Cops and Robbers (1973)

Genres - Comedy  |   Sub-Genres - Caper, Police Comedy  |   Release Date - Aug 15, 1973 (USA - Unknown)  |   Run Time - 89 min.  |   Countries - United States  |   MPAA Rating - PG
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Review by Mark Deming

Aram Avakian didn't enjoy an especially prolific career as a film director (he had significantly more extensive credits as an editor for both movies and television, and taught filmmaking in his later years), but he certainly made a mark with the few movies he did make, particularly his darkly comic countercultural piece End of the Road and the clever, well-crafted heist drama 11 Harrowhouse. 1973's Cops and Robbers is one of Avakian's most enjoyable and accessible pictures, but while it's an often funny look at two working-class guys trying to pull off a big score, it's also the sort of gritty crime flick that they don't make anymore, shot on the streets of New York City before gentrification set in, when it was among the dirtiest and most dangerous great cities in the world.

Cops and Robbers opens as a cop named Joe (Joseph Bologna) is walking his beat in a run-down neighborhood. Joe stops into a liquor store and begins talking to the clerk behind the counter, a moment before he draws his gun. Joe walks away with a couple hundred bucks in his pocket and the manager of the store wondering what the hell just happened. Joe and his best friend, Tom (Cliff Gorman), have both spent years working for the NYPD -- Tom is a detective, though that doesn't mean much in terms of added pay or prestige -- and they often feel like they're being played for suckers, putting their lives on the line for low wages and protecting citizens who would just as soon they got lost. When Joe confesses to Tom that he robbed the liquor store while on duty, Tom is intrigued, and after talking about the criminal possibilities presented to them as cops, they decide they should put their knowledge to use, pulling off a robbery that would leave them set for life. An underworld boss who calls himself Patsy O'Neill (John P. Ryan) is brought in one day, and Tom copies down his home address and stops by his house with a proposal -- he'd like to make an arrangement to steal something that O'Neill would be willing to buy for two million bucks. O'Neill freely admits he's sure someone is playing a prank on him, but he goes along, telling Tom that he could move ten million in bearer bonds and would be willing to pay 20 cents on the dollar. Tom and Patsy strike a deal, and he and Joe make a plan to steal the bonds from a major Wall Street brokerage house while the Apollo 11 astronauts, just returned from the moon, are given a ticker-tape parade that runs past the building. Of course, the perfect plan turns out to be less than perfect, but the cops also turn out to have criminal instincts as keen as any gangster.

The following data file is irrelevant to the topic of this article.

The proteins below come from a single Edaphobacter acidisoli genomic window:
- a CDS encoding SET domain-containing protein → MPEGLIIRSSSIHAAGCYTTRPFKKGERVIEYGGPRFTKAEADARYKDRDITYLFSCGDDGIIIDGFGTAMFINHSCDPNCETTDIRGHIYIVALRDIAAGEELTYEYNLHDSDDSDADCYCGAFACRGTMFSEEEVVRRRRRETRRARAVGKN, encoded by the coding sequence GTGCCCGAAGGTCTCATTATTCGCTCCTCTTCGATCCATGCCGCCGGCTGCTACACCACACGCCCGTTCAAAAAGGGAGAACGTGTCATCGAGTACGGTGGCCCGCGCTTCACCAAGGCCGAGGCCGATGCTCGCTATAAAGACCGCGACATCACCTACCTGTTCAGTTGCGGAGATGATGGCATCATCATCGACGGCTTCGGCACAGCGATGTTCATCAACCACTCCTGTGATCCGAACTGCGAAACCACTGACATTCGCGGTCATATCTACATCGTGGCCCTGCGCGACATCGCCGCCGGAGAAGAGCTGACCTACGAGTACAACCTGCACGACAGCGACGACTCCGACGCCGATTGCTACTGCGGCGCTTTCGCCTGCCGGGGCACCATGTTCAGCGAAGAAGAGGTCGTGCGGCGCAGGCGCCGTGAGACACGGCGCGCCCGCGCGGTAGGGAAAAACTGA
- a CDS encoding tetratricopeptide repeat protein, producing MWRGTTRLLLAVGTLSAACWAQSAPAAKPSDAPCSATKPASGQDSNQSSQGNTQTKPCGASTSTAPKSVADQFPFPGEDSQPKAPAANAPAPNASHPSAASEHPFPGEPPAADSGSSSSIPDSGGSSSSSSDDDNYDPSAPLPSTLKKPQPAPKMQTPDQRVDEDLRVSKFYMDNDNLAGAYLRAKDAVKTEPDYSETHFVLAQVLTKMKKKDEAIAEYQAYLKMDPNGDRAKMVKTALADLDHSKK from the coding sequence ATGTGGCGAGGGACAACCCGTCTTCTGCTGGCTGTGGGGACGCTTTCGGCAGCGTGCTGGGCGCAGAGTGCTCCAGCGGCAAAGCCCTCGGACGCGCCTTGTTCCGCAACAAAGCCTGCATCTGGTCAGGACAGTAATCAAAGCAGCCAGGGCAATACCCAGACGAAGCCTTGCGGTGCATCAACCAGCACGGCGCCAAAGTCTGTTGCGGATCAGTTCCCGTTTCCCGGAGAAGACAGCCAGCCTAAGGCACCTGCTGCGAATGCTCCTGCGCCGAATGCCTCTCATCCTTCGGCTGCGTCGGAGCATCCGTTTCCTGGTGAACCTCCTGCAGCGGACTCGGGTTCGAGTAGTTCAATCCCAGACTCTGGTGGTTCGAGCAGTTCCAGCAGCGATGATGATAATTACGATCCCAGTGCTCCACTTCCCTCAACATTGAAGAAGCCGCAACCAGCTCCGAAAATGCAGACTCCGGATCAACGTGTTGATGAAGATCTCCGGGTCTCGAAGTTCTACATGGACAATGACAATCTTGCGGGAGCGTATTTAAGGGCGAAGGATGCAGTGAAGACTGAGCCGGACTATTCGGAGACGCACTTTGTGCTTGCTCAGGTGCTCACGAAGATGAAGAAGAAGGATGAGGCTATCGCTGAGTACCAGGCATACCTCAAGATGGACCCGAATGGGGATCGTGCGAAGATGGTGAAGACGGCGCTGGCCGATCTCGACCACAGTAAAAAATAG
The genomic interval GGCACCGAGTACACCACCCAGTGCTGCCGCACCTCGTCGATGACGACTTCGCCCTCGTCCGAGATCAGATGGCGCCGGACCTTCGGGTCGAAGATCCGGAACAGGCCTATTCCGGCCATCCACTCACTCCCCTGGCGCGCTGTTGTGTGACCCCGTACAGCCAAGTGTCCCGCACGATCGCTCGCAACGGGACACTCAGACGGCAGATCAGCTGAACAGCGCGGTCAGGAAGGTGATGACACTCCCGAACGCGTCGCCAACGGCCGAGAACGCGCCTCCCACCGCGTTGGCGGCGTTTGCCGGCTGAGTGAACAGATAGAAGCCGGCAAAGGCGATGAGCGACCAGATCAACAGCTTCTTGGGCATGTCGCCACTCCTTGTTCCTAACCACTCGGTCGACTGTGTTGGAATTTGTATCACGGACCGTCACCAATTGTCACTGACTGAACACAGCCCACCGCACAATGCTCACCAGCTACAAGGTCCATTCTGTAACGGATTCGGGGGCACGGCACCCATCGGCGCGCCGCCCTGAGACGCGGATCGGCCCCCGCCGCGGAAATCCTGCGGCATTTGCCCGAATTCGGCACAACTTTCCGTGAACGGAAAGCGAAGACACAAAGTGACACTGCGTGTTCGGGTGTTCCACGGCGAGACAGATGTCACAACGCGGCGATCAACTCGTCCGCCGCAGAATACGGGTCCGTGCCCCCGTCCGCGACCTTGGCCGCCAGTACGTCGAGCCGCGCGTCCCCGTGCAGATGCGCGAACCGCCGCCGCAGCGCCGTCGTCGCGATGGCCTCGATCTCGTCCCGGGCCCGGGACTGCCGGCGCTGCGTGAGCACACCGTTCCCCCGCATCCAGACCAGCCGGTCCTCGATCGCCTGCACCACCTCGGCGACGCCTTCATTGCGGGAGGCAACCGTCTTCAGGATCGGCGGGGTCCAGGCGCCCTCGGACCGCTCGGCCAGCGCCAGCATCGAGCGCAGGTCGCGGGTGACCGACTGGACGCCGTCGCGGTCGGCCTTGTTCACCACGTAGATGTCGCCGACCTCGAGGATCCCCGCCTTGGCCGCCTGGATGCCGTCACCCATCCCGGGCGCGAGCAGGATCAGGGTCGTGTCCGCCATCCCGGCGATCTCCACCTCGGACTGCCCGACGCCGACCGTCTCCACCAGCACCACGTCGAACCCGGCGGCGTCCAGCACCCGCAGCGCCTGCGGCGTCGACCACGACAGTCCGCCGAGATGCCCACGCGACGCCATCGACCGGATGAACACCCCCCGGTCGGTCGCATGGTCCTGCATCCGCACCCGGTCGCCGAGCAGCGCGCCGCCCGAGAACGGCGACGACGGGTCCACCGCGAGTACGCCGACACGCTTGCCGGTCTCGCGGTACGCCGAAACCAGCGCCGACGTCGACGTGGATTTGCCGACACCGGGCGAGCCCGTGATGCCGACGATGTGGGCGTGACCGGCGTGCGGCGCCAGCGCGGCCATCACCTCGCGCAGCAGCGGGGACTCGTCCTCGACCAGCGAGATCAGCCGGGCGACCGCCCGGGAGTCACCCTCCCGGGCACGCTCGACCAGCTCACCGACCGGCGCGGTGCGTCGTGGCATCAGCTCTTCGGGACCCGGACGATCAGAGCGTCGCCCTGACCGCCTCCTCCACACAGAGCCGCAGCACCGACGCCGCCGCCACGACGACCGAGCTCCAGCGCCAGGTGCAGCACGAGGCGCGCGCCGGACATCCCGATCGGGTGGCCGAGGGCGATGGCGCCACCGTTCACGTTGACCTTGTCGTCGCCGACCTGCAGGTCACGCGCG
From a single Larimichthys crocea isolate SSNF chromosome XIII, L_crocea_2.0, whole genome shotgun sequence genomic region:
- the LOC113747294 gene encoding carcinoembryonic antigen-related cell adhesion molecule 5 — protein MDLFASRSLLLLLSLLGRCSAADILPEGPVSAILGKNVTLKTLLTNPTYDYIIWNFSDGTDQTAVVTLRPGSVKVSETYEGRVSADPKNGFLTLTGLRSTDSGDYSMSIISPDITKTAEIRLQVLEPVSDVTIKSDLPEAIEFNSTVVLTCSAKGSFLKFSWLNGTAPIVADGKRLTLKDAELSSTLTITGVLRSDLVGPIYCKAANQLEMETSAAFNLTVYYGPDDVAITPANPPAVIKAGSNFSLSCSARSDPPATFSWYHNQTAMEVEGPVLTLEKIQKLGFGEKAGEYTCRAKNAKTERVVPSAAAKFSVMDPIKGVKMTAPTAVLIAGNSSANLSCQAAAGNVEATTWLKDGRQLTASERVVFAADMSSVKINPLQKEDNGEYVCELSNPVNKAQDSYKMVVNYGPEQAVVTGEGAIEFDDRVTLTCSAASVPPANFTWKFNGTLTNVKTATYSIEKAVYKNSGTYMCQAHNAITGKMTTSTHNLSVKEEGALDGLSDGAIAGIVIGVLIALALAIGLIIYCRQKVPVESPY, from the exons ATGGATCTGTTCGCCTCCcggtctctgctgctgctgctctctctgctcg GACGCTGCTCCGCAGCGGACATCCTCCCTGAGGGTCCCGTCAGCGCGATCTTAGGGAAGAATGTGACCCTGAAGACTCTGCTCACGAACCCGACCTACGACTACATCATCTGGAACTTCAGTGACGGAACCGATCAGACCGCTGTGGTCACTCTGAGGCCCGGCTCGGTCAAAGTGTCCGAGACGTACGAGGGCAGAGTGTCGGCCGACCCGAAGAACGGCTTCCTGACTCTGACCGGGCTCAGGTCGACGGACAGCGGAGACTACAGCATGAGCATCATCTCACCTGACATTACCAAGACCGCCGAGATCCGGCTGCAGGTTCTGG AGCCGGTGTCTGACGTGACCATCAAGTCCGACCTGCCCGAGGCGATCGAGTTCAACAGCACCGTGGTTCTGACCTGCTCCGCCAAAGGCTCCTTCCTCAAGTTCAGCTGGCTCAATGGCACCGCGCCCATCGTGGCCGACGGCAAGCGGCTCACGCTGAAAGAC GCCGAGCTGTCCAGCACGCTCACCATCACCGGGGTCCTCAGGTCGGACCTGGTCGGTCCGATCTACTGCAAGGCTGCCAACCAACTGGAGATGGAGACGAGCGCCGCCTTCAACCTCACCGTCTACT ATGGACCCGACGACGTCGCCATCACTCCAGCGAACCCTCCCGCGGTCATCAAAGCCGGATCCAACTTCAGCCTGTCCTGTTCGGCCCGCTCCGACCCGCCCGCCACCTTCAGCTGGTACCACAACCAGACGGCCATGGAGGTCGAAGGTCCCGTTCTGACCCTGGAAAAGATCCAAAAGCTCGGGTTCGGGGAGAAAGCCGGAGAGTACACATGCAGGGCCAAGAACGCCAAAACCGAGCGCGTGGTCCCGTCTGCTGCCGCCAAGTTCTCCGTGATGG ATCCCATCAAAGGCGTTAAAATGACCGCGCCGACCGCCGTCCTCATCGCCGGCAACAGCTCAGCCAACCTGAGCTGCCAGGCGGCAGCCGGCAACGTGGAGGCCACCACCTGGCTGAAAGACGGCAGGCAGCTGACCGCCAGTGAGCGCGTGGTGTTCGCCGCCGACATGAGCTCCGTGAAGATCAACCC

Cops and Robbers was written by Donald E. Westlake (who adapted his own novel), and while the dialogue is often quite funny, it comes from characters who are edgy and pissed off, and it captures the bitterness and cynicism of New York at a time when Watergate was on the horizon, crime was exploding, and the city was starting to crumble. Joseph Bologna and Cliff Gorman are pitch-perfect as Joe and Tom, who don't present themselves as either heroes or villains -- they're just frustrated working stiffs who figure that it's time they got a piece of the action in a world that's drowning in corruption before they become another cop shot on duty. The film also has an excellent supporting cast, including Ryan as the gangster with a bowling alley in his basement, Joe Spinell as his fashion-challenged henchman, Shepperd Strudwick as a stockbroker who has some ideas of his own concerning the robbery, and Ellen Holly, who is cool, wary, and sexy as his secretary.

However, it's cinematographer David L. Quaid and director Avakian who really make Cops and Robbers something special. Quaid captures the funky details of New York City in the 1970s -- the artless graffiti, the crumbling buildings, the peeling paint of the police station, the shabby suburbs with their above-ground swimming pools -- with an eye that's part artist and part anthropologist, while Avakian gives this movie a easy but assured pace that's a solid match for the alternately laid-back and angry vibe of his protagonists. Cops and Robbers is an overlooked gem that, without succumbing to willful eccentricity, still represents the sort of daring, streetwise filmmaking that made the early to mid-'70s a golden age for American auteur filmmaking.